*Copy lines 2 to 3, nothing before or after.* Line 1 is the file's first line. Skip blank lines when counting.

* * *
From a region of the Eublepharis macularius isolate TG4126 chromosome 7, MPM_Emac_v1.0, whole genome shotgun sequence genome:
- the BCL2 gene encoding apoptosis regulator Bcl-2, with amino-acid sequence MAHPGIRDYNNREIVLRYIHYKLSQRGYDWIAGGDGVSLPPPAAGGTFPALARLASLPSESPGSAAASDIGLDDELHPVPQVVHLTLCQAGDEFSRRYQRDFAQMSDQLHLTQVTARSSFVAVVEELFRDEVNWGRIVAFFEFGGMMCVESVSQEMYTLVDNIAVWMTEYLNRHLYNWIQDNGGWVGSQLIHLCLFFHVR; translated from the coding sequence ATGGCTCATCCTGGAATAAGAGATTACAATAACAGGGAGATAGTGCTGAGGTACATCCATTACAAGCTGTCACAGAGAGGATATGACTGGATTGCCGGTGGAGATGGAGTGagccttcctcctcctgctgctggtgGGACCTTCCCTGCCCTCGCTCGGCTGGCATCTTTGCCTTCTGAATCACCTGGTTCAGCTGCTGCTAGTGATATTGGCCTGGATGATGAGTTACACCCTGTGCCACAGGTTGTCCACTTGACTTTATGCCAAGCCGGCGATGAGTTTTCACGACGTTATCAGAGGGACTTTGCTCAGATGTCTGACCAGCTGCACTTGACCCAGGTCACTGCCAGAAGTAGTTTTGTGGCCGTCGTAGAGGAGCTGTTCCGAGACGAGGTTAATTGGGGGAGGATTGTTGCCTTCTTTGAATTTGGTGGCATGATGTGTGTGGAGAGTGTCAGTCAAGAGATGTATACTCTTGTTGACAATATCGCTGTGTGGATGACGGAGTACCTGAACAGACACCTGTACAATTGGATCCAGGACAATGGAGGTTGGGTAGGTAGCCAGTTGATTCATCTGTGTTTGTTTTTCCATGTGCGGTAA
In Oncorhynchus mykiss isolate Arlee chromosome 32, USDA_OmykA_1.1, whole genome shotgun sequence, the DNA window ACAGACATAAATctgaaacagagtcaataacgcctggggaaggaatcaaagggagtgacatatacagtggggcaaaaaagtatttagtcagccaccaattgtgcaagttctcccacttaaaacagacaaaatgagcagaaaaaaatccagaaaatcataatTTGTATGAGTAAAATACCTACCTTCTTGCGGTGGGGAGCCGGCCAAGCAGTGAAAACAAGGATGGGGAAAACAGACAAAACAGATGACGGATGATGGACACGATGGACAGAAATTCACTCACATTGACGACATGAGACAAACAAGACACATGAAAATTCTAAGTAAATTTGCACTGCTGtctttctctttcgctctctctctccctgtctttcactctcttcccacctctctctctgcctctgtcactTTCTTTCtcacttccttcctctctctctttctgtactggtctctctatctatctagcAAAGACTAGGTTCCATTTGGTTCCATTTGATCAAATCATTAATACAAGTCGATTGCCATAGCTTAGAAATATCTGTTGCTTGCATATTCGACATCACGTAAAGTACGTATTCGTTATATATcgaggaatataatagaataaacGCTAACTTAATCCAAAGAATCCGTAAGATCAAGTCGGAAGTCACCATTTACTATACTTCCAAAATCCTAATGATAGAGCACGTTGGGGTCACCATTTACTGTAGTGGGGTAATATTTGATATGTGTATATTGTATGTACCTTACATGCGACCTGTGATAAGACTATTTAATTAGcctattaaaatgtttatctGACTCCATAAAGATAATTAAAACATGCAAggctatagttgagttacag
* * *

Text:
- the BCL2 gene encoding apoptosis regulator Bcl-2, with amino-acid sequence MAHPGIRDYNNREIVLRYIHYKLSQRGYDWIAGGDGVSLPPPAAGGTFPALARLASLPSESPGSAAASDIGLDDELHPVPQVVHLTLCQAGDEFSRRYQRDFAQMSDQLHLTQVTARSSFVAVVEELFRDEVNWGRIVAFFEFGGMMCVESVSQEMYTLVDNIAVWMTEYLNRHLYNWIQDNGGWVGSQLIHLCLFFHVR; translated from the coding sequence ATGGCTCATCCTGGAATAAGAGATTACAATAACAGGGAGATAGTGCTGAGGTACATCCATTACAAGCTGTCACAGAGAGGATATGACTGGATTGCCGGTGGAGATGGAGTGagccttcctcctcctgctgctggtgGGACCTTCCCTGCCCTCGCTCGGCTGGCATCTTTGCCTTCTGAATCACCTGGTTCAGCTGCTGCTAGTGATATTGGCCTGGATGATGAGTTACACCCTGTGCCACAGGTTGTCCACTTGACTTTATGCCAAGCCGGCGATGAGTTTTCACGACGTTATCAGAGGGACTTTGCTCAGATGTCTGACCAGCTGCACTTGACCCAGGTCACTGCCAGAAGTAGTTTTGTGGCCGTCGTAGAGGAGCTGTTCCGAGACGAGGTTAATTGGGGGAGGATTGTTGCCTTCTTTGAATTTGGTGGCATGATGTGTGTGGAGAGTGTCAGTCAAGAGATGTATACTCTTGTTGACAATATCGCTGTGTGGATGACGGAGTACCTGAACAGACACCTGTACAATTGGATCCAGGACAATGGAGGTTGGGTAGGTAGCCAGTTGATTCATCTGTGTTTGTTTTTCCATGTGCGGTAA
In Oncorhynchus mykiss isolate Arlee chromosome 32, USDA_OmykA_1.1, whole genome shotgun sequence, the DNA window ACAGACATAAATctgaaacagagtcaataacgcctggggaaggaatcaaagggagtgacatatacagtggggcaaaaaagtatttagtcagccaccaattgtgcaagttctcccacttaaaacagacaaaatgagcagaaaaaaatccagaaaatcataatTTGTATGAGTAAAATACCTACCTTCTTGCGGTGGGGAGCCGGCCAAGCAGTGAAAACAAGGATGGGGAAAACAGACAAAACAGATGACGGATGATGGACACGATGGACAGAAATTCACTCACATTGACGACATGAGACAAACAAGACACATGAAAATTCTAAGTAAATTTGCACTGCTGtctttctctttcgctctctctctccctgtctttcactctcttcccacctctctctctgcctctgtcactTTCTTTCtcacttccttcctctctctctttctgtactggtctctctatctatctagcAAAGACTAGGTTCCATTTGGTTCCATTTGATCAAATCATTAATACAAGTCGATTGCCATAGCTTAGAAATATCTGTTGCTTGCATATTCGACATCACGTAAAGTACGTATTCGTTATATATcgaggaatataatagaataaacGCTAACTTAATCCAAAGAATCCGTAAGATCAAGTCGGAAGTCACCATTTACTATACTTCCAAAATCCTAATGATAGAGCACGTTGGGGTCACCATTTACTGTAGTGGGGTAATATTTGATATGTGTATATTGTATGTACCTTACATGCGACCTGTGATAAGACTATTTAATTAGcctattaaaatgtttatctGACTCCATAAAGATAATTAAAACATGCAAggctatagttgagttacag